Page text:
Retreat program for teen girls to go diocese-wide
Theresa Ward
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Retreat program for teen girls to go diocese-wide

By Theresa Ward

COLORADO SPRINGS. The words “Talitha Koum” at first appear to be the name of a woman, but these are the words of Jesus in the Gospel of Mark, when he goes to see the daughter of Ja’irus. The child is dying. When Jesus arrives, people say that she is already dead, but Jesus says, “The child is not dead, but sleeping.” (Mk 5:39) Jesus takes the young girl’s hand saying, “Talitha Koum; which means, ‘Little girl, I say to you, arise.’” (Mk 5:41)

A growing ministry in the diocese has adopted the name “Talitha Koum” to share the message that young women can arise in their relationship with God and the world by becoming aware of the gift from God that is their femininity. The ministry offers weekend retreats and is looking to partner with parishes in the Colorado Springs diocese to extend the message to a larger audience of teen girls.

“Our world wants to attack who we are as women, what our gifts are as women and how we are called to be in union with God as women,” said Tonya Sivinski, one of the founding members of Talitha Koum Ministries. “What we try to do with the young girls is point out the lies and the messages that the world is giving us about our womanhood, our feminine gifts, our feminine beauty. We try to show them the truth about those aspects of who we are called to be and who and what our identity is to counterbalance what they’re hearing in the world.”

The Talitha Koum ministry began as a grass-roots effort two years ago at St. Francis of Assisi Parish in Colorado Springs as an answer to a prayer. A member prayed for an answer to her question of why womanhood was under attack.

“When you watch the news today, you hear all these stories about how womanhood is under attack. More specifically, how they can’t even define what a woman is,” said Sivinski. “You know God, when you ask hard questions like that, he does provide answers — if you’re open to listen, and maybe do a little digging and a little research. We feel that we can present to young women a good idea of why womanhood is under attack, and then, a Catholic response to that. We use the beauty of the church’s teachings as well as scripture to show young women what they’re truly called to be and how they’re called to be in relationship with others but most importantly — how they’re called to be in relationship with God.”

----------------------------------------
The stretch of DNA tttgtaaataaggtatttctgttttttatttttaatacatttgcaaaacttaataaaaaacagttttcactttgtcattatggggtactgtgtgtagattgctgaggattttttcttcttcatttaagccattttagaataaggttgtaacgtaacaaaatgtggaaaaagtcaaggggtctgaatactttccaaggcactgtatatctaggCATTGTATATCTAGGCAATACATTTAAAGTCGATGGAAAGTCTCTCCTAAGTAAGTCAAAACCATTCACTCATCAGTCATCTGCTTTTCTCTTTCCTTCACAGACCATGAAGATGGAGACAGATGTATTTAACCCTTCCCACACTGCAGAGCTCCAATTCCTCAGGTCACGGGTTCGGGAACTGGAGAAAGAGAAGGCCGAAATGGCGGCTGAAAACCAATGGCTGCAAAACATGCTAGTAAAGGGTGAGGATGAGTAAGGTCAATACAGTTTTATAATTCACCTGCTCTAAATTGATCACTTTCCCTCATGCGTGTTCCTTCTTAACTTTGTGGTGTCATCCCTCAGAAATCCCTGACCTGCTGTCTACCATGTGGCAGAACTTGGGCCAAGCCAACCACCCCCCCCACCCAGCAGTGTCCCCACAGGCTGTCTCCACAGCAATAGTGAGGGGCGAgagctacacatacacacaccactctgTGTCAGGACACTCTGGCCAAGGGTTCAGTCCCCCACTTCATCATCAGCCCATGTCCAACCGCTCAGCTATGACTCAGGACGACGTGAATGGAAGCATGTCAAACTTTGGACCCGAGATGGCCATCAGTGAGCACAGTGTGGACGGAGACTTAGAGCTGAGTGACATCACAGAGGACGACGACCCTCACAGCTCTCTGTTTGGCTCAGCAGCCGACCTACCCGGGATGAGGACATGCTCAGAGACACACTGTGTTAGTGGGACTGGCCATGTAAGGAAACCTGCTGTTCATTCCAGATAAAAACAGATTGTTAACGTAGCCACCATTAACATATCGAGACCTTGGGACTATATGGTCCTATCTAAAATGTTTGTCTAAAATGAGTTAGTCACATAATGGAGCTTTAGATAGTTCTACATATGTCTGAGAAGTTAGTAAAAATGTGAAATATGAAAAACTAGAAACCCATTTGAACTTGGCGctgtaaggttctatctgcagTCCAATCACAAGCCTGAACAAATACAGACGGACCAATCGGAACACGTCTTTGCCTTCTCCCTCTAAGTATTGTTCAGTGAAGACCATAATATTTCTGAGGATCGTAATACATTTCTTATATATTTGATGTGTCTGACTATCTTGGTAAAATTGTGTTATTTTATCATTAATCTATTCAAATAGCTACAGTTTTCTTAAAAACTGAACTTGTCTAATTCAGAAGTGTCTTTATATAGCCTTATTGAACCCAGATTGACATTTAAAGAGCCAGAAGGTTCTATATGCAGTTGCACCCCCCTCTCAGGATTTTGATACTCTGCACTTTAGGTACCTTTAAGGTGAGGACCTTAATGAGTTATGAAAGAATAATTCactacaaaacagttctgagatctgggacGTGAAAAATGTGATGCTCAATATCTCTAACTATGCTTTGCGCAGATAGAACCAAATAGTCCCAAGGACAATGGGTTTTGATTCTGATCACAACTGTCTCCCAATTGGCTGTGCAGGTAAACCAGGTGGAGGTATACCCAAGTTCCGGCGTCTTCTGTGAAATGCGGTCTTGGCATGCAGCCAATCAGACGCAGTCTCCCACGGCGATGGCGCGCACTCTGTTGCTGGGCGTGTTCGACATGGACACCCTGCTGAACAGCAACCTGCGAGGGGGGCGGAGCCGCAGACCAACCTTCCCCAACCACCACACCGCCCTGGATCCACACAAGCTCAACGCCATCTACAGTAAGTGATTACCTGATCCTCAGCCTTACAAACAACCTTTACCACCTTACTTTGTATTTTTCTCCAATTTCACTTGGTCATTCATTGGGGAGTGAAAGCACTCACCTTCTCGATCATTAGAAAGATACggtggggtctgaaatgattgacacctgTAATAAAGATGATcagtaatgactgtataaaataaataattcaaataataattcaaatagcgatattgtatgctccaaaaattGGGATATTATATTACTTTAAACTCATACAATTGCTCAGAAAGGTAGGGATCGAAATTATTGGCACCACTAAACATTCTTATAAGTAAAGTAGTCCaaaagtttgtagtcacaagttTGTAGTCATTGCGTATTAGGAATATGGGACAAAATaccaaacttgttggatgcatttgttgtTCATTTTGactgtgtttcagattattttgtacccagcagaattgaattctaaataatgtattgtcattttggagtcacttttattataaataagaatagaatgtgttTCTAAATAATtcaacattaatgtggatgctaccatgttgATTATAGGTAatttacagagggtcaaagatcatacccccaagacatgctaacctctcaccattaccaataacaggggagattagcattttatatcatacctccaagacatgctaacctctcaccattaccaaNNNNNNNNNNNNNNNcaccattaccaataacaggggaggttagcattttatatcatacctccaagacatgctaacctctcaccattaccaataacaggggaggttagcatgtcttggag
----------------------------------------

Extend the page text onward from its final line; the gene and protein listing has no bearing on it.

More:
The ministry’s leaders say they now feel called to work with multiple parishes.

“God put it on our heart to expand this ministry beyond St. Francis so that we can reach more young women,” Sivinski continued, “Which is why this school year we hope to offer retreats at four parishes. Then girls can attend whatever retreat best suits their schedule.”

The group has developed a plan where the parishes that host a retreat don’t have to do much more than provide a place for it to happen.

“Our program is, you could say, neatly packaged and so we essentially can roll into a parish and provide everything. We may require just a few volunteers from the parish,” Sivinski said.  She added that if a parish is struggling to host because they don’t have the location or the facilities, but would like to do the retreat, they would like to work with them.

“If we need to find an alternative location, we can do that, or maybe they can co-host with another church that does have the facilities to provide the retreat.”

A girl who attends the retreat can expect fellowship, according to Sivinski, “and she can expect games and fun, and we do movies. And she can expect to learn more about who she is. And what God is calling her to be. Hopefully she’ll also develop a better relationship with God. And other women just like her, so that when she leaves, she feels like she has a sisterhood that she can fall back on.”

Sivinski reports that the group is hearing from some of the young girls that they feel alone in schools due to some of the things they are experiencing. She said that when they come to the retreat, it’s nice for them to be around people who have the same beliefs that they do and that support them in these beliefs, because that’s not what they necessarily experience in the school setting throughout the day.

The group uses such authors as Pope St. John Paul II, Christopher West, Father Mike Schmitz and Jason and Crystalina Evert as well as the Catechism of the Catholic Church and scripture for their messages, which are carefully prepared to reflect Church teaching. “We try to be very well rounded in our sources,” said Sivinski. She added that all sources are listed in the retreat journal that the young women receive, so that both they and their parents know where all the material comes from.

One example of a feminine gift from God is receptivity.  “This is one that I think all women need to have,” said Sivinski. “It’s the one we see in our Blessed Mother. She was receptive to God’s words — to saying ‘yes’ so that she could become the mother of God. I think we are all called to be receptive not only to the needs of our family but to the needs of the world. Receptivity is probably one of the most important gifts that we have, because it allows us to respond in a way that God calls us to respond to one another and to our neighbors and to the world.”

Space is still available in the retreat taking place Sept. 22-23 at St. Francis of Assisi Parish in Colorado Springs. Girls in eighth grade through high school who would like to attend should contact Sivinski at pilotpt10@comcast.net.

(Theresa Ward is a freelance writer for The Colorado Catholic Herald.)

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